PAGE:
In March, the collapse of Bear Stearns left the Fed open to tough questions about whether it was encouraging Wall Street's excesses by coming to the rescue, orchestrating the firesale of Bear Stearns to JPMorgan Chase.
Bernanke may find a more complimentary audience this year.
He has managed to defuse some of the criticism by finding creative ways besides lowering interest rates to ease credit constraints.
The Fed has launched a series of lending facilities that have helped to bolster confidence in debt-laden financial firms—and added a half-dozen new acronyms to the Wall Street lexicon.
The past month has brought some much-needed relief on the inflation front as oil prices came down from a July peak above $147 per barrel to trade below $115.
While that is still well above where it was a year ago, and inflation remains above the Fed's comfort level, it certainly takes some pressure off Bernanke to raise short-term interest rates.
The downtrodden U.S. dollar has also made a solid comeback in recent weeks, quieting speculation about currency market intervention.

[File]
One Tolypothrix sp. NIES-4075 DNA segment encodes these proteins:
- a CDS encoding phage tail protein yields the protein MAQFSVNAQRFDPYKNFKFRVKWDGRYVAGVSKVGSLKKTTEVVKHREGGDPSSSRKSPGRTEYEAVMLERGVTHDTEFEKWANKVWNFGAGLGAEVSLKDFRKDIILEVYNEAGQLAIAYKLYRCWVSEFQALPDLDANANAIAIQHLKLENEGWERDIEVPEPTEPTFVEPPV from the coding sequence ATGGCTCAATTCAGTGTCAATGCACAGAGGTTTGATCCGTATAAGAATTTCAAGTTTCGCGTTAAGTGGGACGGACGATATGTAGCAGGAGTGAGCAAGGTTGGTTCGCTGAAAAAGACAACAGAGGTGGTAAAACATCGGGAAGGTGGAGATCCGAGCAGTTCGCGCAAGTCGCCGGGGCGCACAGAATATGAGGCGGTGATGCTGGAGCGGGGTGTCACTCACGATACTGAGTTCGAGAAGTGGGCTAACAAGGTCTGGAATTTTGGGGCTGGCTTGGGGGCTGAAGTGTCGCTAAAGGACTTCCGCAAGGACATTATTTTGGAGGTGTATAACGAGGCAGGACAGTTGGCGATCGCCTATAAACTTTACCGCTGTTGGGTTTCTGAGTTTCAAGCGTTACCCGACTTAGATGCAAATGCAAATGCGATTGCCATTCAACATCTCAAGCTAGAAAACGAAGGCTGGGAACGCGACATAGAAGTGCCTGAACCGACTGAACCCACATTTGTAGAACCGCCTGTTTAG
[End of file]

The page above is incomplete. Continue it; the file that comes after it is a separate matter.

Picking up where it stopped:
Goldman Sachs economists declared Thursday that the dollar had bottomed, in part because of weakening economic trends in Europe and Japan that have made the U.S. currency look more attractive by comparison.
"The dollar lows are almost certainly behind us," currency strategist Thomas Stolper wrote in a note to clients.
"Too many underlying factors have started to work in favor of the dollar to dismiss the recent bounce as temporary." While cooling inflation is certainly a welcome development, Bernanke is in no position to tout a healthy economy.
Credit conditions continue to tighten, as evidenced by the Fed's own survey of loan officers, released last week.
"The bullish combination we are looking for would be for falling inflation to intersect with improving credit conditions. We are not there yet," said Michael Darda, chief economist at MKM Partners.